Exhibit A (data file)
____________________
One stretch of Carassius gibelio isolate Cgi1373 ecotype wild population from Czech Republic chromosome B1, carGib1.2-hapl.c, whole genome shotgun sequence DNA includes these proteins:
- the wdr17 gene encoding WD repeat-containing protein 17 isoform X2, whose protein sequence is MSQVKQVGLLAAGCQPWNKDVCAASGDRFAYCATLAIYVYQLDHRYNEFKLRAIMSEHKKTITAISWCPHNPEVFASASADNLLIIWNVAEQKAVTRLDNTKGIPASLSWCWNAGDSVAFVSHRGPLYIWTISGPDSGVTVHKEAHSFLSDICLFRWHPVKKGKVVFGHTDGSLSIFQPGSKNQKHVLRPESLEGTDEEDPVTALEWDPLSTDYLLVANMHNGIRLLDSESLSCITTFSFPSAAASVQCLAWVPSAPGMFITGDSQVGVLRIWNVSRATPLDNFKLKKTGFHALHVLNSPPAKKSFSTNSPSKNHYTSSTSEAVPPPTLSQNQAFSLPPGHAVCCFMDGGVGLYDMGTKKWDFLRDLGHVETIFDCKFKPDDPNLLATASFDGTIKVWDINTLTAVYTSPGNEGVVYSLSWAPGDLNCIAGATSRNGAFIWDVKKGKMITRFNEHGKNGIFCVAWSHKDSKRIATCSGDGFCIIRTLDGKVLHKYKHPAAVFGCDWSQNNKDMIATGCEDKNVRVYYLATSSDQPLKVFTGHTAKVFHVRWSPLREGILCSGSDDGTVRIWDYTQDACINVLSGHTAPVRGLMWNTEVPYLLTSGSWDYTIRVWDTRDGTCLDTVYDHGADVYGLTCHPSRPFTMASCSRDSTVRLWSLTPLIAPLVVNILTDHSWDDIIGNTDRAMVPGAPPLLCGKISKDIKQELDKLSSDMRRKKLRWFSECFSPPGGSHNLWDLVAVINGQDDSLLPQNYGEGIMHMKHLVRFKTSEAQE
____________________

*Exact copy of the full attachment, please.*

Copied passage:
One stretch of Carassius gibelio isolate Cgi1373 ecotype wild population from Czech Republic chromosome B1, carGib1.2-hapl.c, whole genome shotgun sequence DNA includes these proteins:
- the wdr17 gene encoding WD repeat-containing protein 17 isoform X2, whose protein sequence is MSQVKQVGLLAAGCQPWNKDVCAASGDRFAYCATLAIYVYQLDHRYNEFKLRAIMSEHKKTITAISWCPHNPEVFASASADNLLIIWNVAEQKAVTRLDNTKGIPASLSWCWNAGDSVAFVSHRGPLYIWTISGPDSGVTVHKEAHSFLSDICLFRWHPVKKGKVVFGHTDGSLSIFQPGSKNQKHVLRPESLEGTDEEDPVTALEWDPLSTDYLLVANMHNGIRLLDSESLSCITTFSFPSAAASVQCLAWVPSAPGMFITGDSQVGVLRIWNVSRATPLDNFKLKKTGFHALHVLNSPPAKKSFSTNSPSKNHYTSSTSEAVPPPTLSQNQAFSLPPGHAVCCFMDGGVGLYDMGTKKWDFLRDLGHVETIFDCKFKPDDPNLLATASFDGTIKVWDINTLTAVYTSPGNEGVVYSLSWAPGDLNCIAGATSRNGAFIWDVKKGKMITRFNEHGKNGIFCVAWSHKDSKRIATCSGDGFCIIRTLDGKVLHKYKHPAAVFGCDWSQNNKDMIATGCEDKNVRVYYLATSSDQPLKVFTGHTAKVFHVRWSPLREGILCSGSDDGTVRIWDYTQDACINVLSGHTAPVRGLMWNTEVPYLLTSGSWDYTIRVWDTRDGTCLDTVYDHGADVYGLTCHPSRPFTMASCSRDSTVRLWSLTPLIAPLVVNILTDHSWDDIIGNTDRAMVPGAPPLLCGKISKDIKQELDKLSSDMRRKKLRWFSECFSPPGGSHNLWDLVAVINGQDDSLLPQNYGEGIMHMKHLVRFKTSEAQE